Duke v Virginia

Duke lost, but don’t go getting all panicked just yet

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Sometimes, over-analyzation isn’t necessary.

Sometimes, a loss is just a loss, and that’s the end of it.

Sometimes, looking for a deeper meaning won’t get you anywhere.

And that’s exactly the case with Duke tonight, after the No. 3 Blue Devils lost to Virginia 73-68 in Charlottesville on Thursday night.

The Cavaliers had their backs against the wall, needing this win to firm up a still-questionable NCAA tournament resume. Virginia got a career-high 36 out of Larry Bird — err, I mean Joe Harris — and Akil Mitchell went for 19 points and 12 boards. Tony Bennett’s club jumped all over the Blue Devils early, getting their crowd into the game, and carried that momentum to their biggest win of the season.

We’ve already determined that there are no great teams this season.

We already know that any team in the country can get dropped when they go on the road. According to ESPN’s broadcast, this was the 19th time this season that a top five team has lost to an unranked opponent this season.

And we know that Duke isn’t the same team without Ryan Kelly on the roster.

Is it concerning that Mason Plumlee once again had a no-show performance? Clearly. He’s such an important piece on this team, he simply cannot afford to disappear for 40 minutes on the road. Ask Maryland, they know what can happen when Plumlee does that. Should Blue Devil fans be concerned about Rasheed Sulaimon’s off-night? Ehh, probably not. He’s a freshman and he’s played great this season. He’s allowed an off-night.

The only real takeaway from this game is that Duke doesn’t exactly look like they are peaking heading into their showdown — and rematch — with first-place Miami on Saturday in Cameron.

If they lose to the Hurricanes, then maybe we can start getting concerned.

But UVA is a better team than their record. Duke without Kelly is not as good as their ranking. Losing on the road happens.

So how should we feel about Duke’s loss?

Meh.

You can find Rob on twitter @RobDauster.

No. 1 Gonzaga loses their first game of the season at home to BYU

SPOKANE, WA - FEBRUARY 25: Head coach Dave Rose of the BYU Cougars works from the sideline in the first half against the Gonzaga Bulldogs at McCarthey Athletic Center on February 25, 2017 in Spokane, Washington. (Photo by William Mancebo/Getty Images)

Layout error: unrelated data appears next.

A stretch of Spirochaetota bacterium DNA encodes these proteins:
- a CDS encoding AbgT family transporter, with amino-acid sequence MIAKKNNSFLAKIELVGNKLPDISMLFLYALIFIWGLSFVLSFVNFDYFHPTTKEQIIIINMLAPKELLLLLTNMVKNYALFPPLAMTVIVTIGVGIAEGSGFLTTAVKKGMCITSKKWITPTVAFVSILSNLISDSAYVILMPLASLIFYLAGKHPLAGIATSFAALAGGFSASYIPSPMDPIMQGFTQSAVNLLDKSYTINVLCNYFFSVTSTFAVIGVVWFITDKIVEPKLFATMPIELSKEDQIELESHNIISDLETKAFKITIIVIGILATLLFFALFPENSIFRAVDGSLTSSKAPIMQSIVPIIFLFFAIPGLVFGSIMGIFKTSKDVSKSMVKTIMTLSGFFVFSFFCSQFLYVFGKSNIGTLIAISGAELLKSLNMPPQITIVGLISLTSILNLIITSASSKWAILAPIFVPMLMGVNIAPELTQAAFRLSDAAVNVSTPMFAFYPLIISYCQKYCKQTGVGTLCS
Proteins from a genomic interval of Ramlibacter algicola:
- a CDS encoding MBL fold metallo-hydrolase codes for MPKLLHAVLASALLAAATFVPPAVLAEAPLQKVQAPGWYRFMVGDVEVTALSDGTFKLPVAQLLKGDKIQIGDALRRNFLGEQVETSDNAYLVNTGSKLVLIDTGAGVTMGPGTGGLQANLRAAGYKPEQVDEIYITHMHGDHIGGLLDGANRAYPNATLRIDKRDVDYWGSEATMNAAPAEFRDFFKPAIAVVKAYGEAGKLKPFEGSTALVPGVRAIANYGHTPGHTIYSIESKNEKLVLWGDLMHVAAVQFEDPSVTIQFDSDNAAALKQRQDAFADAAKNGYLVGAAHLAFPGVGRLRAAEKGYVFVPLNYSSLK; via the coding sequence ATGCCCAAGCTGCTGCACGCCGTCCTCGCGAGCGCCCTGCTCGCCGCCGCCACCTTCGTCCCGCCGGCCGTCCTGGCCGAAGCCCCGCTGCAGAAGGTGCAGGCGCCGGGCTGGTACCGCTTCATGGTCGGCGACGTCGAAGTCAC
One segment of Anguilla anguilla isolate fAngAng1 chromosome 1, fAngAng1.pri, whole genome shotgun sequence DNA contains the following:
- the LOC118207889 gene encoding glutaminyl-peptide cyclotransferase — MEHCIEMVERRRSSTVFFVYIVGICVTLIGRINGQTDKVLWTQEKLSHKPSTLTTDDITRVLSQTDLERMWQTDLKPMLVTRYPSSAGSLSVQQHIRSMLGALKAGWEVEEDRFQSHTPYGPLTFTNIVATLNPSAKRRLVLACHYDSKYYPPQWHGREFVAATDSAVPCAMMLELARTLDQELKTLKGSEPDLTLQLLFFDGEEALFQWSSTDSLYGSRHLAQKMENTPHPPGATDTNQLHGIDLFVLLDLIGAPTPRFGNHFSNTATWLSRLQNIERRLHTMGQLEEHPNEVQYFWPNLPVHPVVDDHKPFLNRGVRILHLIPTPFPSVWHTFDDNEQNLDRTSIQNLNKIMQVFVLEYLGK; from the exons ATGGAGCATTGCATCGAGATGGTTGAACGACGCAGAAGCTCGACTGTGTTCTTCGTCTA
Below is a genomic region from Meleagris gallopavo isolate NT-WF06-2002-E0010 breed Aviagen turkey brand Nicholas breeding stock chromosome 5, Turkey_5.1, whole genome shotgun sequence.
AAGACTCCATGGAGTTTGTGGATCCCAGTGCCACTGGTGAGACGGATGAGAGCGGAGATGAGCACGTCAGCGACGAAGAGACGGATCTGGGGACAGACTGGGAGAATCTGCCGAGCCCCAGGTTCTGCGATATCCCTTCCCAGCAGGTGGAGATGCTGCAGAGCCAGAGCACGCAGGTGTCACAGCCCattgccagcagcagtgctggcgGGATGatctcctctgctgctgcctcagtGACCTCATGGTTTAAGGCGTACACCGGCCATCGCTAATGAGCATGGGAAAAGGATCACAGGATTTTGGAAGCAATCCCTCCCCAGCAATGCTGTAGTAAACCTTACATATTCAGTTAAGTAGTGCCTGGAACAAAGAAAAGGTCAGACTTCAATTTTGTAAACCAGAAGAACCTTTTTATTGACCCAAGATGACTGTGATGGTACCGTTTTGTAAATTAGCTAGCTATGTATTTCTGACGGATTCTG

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The streak is over.

Despite jumping out to an 18-2 lead on BYU in The Kennel, No. 1 and previously undefeated Gonzaga found a way to lose their first game of the season late on Saturday night, falling 79-71 to the Cougars behind 29 points and 11 boards from Eric Mika.

No. 5 UCLA dominates offensive boards to edge No. 4 Arizona

EUGENE, OR - DECEMBER 28: Bryce Alford #20 of the UCLA Bruins hits a shot over Dylan Ennis #31 of the Oregon Ducks during the second half of the game against the Oregon Ducks at Matthew Knight Arena on December 28, 2016 in Eugene, Oregon.  (Photo by Steve Dykes/Getty Images)
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TUCSON, Ariz. — Thomas Welsh scored 12 of his 14 points in the second half and No. 5 UCLA dominated the offensive boards to beat No. 4 Arizona 77-72 in a Pac-12 showdown Saturday night.

The Bruins (26-3, 13-3) snapped Arizona’s 21-game home court winning streak and dropped the Wildcats (26-4, 15-2) into a tie with Oregon for first place in the Pac-12 heading into the final week of the regular season. The Ducks hold the tiebreaker by beating Arizona in the teams’ only meeting.

UCLA, avenging a 96-85 home loss to Arizona on Jan. 21, trailed 53-49 at the half but took control with a 19-4 second-half run.

Allonzo Trier scored a career-high 28 for the Wildcats. Parker Jackson-Cartwright added 11, and Lauri Markkanen had 10 for Arizona.

Five players reached double figures for the Bruins, led by Bryce Alford’s 15. TJ Leaf and Aaron Holiday added 12 apiece, and Lonzo Ball had 11 along with eight assists.

UCLA had 19 second-chance points to Arizona’s four. In the second half, the Bruins outrebounded the Wildcats 9-1 on the offensive boards.

The Bruins switched to a zone most of the second half and stretched the lead to 11 twice late in the game, the last at 73-62 on Welsh’s’ inside basket with 4:38 to play before Arizona managed one final charge, finishing the game on a 10-4 run.

Markkanen’s two free throws cut the Bruins’ lead to 75-72 with 29.2 seconds to play. Holiday missed the first of a one-and-one free throw opportunity and Arizona had a chance to tie it but Kadeem Allen, with a dislocated pinkie finger on his shooting hand, threw up an air ball from 3-point range.